Image: From the cover of Landing (Hispabooks).
He died while we were landing.
During takeoff I had noticed how his hands were riveted to his knees and how the veins beneath his skin seemed to be thickening. I hoped he wasn’t in pain. As soon as we were airborne, he relaxed. The cabin lights shone brightly. Although I normally wouldn’t, I talked to him. I asked him if he was afraid of flying. He said that he hadn’t flown in ten years.
He was on his way to visit his eldest son.
“My Dutch son,” he said under his breath.
His speech was broken, as he searched for words in an invisible dictionary that seemed like it hadn’t been cracked in years. His sentences unspooled like snippets of a poem with an unusual rhythm. Although all three of his sons had been born in the Netherlands, he said with pride, only the eldest was truly Dutch. It was as though the latter two had received more Spanish genes than the first, Arjen. Perhaps the choice of his name had influenced his future from the very start. If they had named him Simon or Robert, like the other two, he never would have had to spell out his name in Spain, and he would have felt much more at home in his father’s country. But no. They named him Arjen and now, forty-four years later, his home was in Amsterdam, whereas his brothers lived in Barcelona.
He spoke to me as if we had known each other a long time. There was a familiarity about his demeanor, which was both appealing and discomfiting. Without my prompting him, he offered that he’d been born in a town somewhere in the heart of Spain. In the sixties he’d emigrated to Holland for work. Initially it wasn’t easy for him to pick up Dutch, but then he met a remarkable woman; he knew he wanted to marry her, and that he’d have to learn her language.
He paused briefly, savoring the memory for a moment.
The cabin crew passed by with the bar cart. He opened his tray table and asked what there was to eat. I told him that airplane food was no longer free, and he looked at me incredulously. I showed him the menu, and he realized he didn’t want anything after all. He whispered that he would just be eating to keep himself busy; he said that I was also keeping him busy by listening to his stories, and he continued his tale.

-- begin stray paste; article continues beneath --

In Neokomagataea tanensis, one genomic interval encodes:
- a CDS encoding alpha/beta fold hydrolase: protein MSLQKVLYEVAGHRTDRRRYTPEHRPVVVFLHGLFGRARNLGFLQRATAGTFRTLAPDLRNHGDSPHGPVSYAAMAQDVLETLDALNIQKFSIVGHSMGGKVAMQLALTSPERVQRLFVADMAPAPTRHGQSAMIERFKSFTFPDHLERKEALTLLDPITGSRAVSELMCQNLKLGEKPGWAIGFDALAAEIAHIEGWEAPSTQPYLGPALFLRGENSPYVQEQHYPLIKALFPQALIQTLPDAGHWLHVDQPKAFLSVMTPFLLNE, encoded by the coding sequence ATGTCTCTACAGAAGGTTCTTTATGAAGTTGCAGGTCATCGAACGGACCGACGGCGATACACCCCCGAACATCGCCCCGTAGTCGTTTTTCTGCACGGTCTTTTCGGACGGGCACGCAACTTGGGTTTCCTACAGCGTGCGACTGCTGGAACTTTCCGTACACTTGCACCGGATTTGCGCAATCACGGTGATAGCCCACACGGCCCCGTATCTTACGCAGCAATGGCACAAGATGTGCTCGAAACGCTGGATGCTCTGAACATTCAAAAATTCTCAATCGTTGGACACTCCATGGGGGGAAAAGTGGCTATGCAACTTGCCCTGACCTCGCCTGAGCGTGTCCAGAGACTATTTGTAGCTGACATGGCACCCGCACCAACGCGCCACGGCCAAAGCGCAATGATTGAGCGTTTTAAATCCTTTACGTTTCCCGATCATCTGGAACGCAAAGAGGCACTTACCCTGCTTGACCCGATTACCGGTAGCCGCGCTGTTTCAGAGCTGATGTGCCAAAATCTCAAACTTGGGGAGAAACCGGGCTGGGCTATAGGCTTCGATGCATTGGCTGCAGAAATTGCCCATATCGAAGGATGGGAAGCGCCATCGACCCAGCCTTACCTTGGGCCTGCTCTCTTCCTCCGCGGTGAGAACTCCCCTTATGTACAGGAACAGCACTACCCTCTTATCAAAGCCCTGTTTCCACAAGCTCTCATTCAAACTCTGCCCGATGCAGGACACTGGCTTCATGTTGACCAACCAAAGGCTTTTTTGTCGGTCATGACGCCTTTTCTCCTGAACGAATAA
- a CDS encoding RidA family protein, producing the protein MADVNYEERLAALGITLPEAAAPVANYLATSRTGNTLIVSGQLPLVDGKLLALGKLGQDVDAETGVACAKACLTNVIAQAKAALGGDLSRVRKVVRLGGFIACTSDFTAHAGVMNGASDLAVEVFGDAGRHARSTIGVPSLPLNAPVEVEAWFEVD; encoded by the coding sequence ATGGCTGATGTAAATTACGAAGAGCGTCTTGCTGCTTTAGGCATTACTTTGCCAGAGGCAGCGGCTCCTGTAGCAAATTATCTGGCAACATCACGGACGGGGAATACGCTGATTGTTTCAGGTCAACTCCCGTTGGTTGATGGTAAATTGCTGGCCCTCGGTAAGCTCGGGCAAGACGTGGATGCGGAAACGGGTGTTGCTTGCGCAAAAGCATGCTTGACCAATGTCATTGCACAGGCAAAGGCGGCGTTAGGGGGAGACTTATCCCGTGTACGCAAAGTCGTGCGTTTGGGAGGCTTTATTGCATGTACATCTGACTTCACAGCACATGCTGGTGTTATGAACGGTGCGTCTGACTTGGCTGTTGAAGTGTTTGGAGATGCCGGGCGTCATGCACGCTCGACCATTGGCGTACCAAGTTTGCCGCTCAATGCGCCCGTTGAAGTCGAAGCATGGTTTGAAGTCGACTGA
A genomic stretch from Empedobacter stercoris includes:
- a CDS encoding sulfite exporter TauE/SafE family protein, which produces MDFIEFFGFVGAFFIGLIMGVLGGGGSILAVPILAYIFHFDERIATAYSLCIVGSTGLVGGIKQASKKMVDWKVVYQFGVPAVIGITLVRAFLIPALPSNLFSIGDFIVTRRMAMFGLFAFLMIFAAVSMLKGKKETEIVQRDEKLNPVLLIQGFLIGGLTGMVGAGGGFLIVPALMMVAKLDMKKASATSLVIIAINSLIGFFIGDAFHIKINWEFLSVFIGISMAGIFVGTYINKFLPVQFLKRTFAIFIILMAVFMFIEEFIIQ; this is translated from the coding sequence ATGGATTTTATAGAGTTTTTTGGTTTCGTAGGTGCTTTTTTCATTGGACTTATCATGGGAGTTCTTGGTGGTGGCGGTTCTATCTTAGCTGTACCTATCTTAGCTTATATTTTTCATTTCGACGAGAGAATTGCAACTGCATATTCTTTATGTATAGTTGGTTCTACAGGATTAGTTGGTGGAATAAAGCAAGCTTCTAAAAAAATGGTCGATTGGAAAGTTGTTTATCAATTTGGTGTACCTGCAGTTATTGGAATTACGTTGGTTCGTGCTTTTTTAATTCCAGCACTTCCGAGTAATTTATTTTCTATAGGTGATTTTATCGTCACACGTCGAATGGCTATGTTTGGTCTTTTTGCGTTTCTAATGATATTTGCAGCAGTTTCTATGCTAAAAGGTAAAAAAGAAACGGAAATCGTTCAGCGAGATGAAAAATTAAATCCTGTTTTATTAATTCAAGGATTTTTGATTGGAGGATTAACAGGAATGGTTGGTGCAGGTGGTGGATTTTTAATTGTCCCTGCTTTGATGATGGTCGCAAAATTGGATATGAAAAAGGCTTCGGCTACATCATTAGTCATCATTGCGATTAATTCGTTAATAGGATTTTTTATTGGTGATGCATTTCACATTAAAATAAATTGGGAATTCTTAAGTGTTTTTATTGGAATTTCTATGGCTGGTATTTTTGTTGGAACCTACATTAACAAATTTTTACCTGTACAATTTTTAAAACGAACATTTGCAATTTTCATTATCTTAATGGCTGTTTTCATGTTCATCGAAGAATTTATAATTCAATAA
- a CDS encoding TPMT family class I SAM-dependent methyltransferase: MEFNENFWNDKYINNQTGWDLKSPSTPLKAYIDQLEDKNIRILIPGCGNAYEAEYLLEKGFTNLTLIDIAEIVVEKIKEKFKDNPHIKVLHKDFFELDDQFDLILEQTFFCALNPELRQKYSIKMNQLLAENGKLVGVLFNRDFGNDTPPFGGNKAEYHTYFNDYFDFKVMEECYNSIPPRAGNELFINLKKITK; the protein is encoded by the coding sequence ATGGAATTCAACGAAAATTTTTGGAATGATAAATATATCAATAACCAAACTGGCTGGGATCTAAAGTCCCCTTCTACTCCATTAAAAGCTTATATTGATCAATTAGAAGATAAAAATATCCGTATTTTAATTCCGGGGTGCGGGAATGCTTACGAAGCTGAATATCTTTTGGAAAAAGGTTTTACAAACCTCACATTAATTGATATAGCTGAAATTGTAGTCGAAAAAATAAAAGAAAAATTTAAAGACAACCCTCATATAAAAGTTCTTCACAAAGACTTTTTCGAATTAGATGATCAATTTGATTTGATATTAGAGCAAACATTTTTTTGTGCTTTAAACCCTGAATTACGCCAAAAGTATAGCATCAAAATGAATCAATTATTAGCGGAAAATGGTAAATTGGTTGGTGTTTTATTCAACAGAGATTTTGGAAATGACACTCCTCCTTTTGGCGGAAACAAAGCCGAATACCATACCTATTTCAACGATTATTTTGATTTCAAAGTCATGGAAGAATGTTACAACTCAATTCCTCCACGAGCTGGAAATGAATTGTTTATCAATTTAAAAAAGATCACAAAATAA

For ten years he had been the happiest man in the world, he said. Holland was a good place to live and the summers in Spain were hot, a time to focus on family. Until his wife became ill. At first they didn’t know what was wrong. Eventually the doctors said that a warmer climate would help. The boys were between the ages of six and eleven when, in the seventies, they filled the car with their belongings and moved to a town north of Barcelona.
He was silent for a moment, gazing at me. I looked at him: those eyes that had once been dark brown were now light gray, brimming with experience. I realized I almost never spoke with old people, and that I almost never sat next to them. I couldn’t recall the last time I had looked at, and admired, an elderly person.
He said that it had been so long since he’d been to Holland that his Dutch had gotten rusty. He said this as though I wouldn’t have noticed. I told him that he spoke Dutch very well, and he swelled with pride.
He had put a wooden box down on the seat between us. He had brought it to show his eldest son.
Then I plugged in my iPod and went to sleep. When I woke up, the pilot was announcing that we had begun our descent. I turned off the music. My seatmate became agitated again. His hands clutched his knees, as they had during takeoff. I looked at him once more, he smiled at me, and I silently wished him a happy landing before looking out the window at the landscape slipping past.
When the wheels touched down on the asphalt I felt an angel sigh in my ear.
The vehicle came to a halt and everyone on the plane began preparing to get up, putting on jackets, reaching for their luggage. His body remained in the same position, his hands glued to his knees and his head leaning slightly forward. I looked at his face, touched his shoulder, and felt my heart shrink.